Few things are more nerve-wracking than hearing an ominous rattling sound when you're out in the wild. But if you hear it in your own backyard, it's even more terrifying. Unfortunately, drought conditions like those experienced in recent years bring rattlesnakes into proximity of people while searching for food and water, according to a Deseret News report. Luckily, rattlesnakes instinctively avoid humans, so bites are rare.
"However, that changes if a snake thinks it's threatened and there's no way to escape," Drew Dittmer, native species coordinator with the DWR, said in a statement to the Deseret News last year. "In that case, the snake will often strike to protect itself. Just don't approach it. Give it plenty of space, and leave it alone. Respect the snake, and you will be safe."
Black widow spiders
Here's another one you might be alarmed to find in your home: the black widow spider. According to Utah Pest Control, these arachnids are "surprisingly common" in Utah, and their bite causes severe and even life-threatening reactions. You'll recognize it by its shiny black coat and red hourglass shape on the abdomen, and they usually lurk in secluded areas.
Because their venom is particularly dangerous to children, WebMD suggests taking your child to the emergency room immediately if you suspect they've been bitten. To prevent further infection and ease symptoms, you can also wash the bite with soap and water, apply a cold ice pack or washcloth and apply an antibiotic cream.
A distant cousin of spiders, scorpions are no less scary to encounter in the wild — or in your home! Your biggest worry would be the Arizona bark scorpion, which in Utah is mainly found in Kane County. USU states that most scorpion stings only cause swelling, discoloration, inflammation and pain, but an Arizona bark scorpion sting can be deadly. If you do get stung, try to capture the scorpion so you can properly identify it and then contact poison control for further instructions.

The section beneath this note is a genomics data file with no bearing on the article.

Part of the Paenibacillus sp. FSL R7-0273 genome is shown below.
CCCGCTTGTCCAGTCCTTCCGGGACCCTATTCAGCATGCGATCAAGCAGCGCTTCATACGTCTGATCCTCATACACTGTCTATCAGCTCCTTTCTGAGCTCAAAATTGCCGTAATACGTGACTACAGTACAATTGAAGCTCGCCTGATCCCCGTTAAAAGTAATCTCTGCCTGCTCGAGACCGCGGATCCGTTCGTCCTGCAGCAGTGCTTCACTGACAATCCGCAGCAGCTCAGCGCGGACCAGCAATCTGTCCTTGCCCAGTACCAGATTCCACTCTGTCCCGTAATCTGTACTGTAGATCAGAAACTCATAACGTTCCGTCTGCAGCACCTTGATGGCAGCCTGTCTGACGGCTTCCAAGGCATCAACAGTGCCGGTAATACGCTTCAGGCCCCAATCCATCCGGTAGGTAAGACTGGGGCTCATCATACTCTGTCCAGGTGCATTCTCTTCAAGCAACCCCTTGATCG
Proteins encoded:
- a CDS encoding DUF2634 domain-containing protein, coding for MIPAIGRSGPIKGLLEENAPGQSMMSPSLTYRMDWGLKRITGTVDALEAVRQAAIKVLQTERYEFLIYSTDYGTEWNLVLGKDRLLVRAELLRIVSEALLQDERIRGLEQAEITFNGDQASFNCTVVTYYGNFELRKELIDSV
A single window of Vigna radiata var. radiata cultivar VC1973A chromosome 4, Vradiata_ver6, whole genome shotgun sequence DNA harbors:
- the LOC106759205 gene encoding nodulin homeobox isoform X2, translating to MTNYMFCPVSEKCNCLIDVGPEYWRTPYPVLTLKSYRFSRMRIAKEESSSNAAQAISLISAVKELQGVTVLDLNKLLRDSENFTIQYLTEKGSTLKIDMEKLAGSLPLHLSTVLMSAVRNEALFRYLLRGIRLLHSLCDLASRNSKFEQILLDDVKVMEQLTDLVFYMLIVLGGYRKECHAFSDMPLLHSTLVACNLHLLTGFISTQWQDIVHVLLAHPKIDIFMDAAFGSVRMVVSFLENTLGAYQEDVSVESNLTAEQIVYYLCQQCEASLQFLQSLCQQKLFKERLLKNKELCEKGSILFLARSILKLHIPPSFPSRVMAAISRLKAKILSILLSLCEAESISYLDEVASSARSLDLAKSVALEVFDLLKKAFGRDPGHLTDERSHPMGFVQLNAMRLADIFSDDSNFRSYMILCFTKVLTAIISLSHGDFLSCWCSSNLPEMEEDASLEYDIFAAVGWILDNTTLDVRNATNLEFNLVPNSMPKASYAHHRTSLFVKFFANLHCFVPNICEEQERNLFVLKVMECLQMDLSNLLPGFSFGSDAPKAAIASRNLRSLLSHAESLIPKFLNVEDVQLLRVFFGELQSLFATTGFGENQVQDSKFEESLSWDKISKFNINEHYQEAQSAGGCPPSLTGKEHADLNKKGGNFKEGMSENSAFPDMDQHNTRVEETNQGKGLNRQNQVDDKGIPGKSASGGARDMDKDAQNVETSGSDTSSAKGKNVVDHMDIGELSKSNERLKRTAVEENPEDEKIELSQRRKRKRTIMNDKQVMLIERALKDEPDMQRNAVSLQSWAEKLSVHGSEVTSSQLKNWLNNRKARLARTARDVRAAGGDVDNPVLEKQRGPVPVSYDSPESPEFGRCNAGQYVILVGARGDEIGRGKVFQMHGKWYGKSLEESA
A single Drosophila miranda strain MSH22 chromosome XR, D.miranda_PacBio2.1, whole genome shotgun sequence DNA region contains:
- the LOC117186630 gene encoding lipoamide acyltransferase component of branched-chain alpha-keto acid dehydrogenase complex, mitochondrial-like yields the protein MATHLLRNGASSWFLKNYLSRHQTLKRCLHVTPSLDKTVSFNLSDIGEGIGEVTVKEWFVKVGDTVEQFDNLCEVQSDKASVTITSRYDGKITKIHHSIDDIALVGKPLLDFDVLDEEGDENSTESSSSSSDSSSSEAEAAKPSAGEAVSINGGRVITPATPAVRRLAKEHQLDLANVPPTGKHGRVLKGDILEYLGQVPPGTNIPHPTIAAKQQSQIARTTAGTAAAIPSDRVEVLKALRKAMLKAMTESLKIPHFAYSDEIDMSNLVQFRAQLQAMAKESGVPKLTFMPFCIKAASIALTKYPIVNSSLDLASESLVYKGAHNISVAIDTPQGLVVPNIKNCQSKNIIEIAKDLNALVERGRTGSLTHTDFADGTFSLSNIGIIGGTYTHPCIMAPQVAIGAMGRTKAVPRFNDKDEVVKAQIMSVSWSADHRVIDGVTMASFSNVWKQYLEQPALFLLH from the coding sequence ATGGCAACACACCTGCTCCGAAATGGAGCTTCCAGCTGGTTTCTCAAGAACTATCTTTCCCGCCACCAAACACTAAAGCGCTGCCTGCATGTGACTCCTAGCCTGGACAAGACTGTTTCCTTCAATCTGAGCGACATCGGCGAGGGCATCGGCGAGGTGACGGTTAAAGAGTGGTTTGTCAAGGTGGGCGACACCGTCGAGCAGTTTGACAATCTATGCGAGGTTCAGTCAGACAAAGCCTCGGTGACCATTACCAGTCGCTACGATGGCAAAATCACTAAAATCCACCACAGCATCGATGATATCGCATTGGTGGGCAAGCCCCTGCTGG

Pop quiz: Are you safer riding a horse or riding a motorcycle? If you said motorcycle, you'd be right. According to University of Utah emergency room physician Dr. Troy Madsen, horse-related injuries are more prevalent than motorcycle injuries. In an interview with The Scope, Madsen said the biggest danger from horses is the possibility of falling or getting bucked off.
"The most common injury would be head injuries," he said. "You've got to think of it kind of like bikes or motorcycles. If you fall off a horse, the biggest risk is going to be your head and your spine. I think the biggest thing we see with horses is people who get bucked off a horse, who come down on their head, who then have a significant head injury. Maybe a skull fracture or lacerations, bleeding in the head being the most significant thing that we see."
Since falls happen to even the best of riders, The Spruce Pets recommends riding a horse with proper head protection and knowing how to perform an emergency dismount.
You might be less surprised to see dogs on the list, given that their bites can have serious consequences. Each year in the U.S., dozens of people are killed in dog attacks and thousands are injured. According to dogbites.org, there were 46 fatal dog attacks in 2020.
While deadly dog attacks in Utah are uncommon, serious bites happen every year, like one in 2019 where a young boy lost his hand.
Knowing what to do after a dog bite is critical for ensuring that you don't suffer any long-lasting consequences.
The final dangerous animal you should know about is none other than a common house cat.
"Although cats are great companions, cat owners should be aware that sometimes cats can carry harmful germs that can cause a variety of illnesses in people, ranging from minor skin infections to serious illnesses," states the Centers for Disease Control and Prevention.
It is important to seek medical attention immediately if you see signs of an infection after a cat bite. The CDC recommends thoroughly washing your hands after handling, cleaning up after, or feeding cats.
Knowledge is power
Did anything on the list surprise you? Now that you're armed with knowledge, you're ready to venture out a little more prepared than you were before!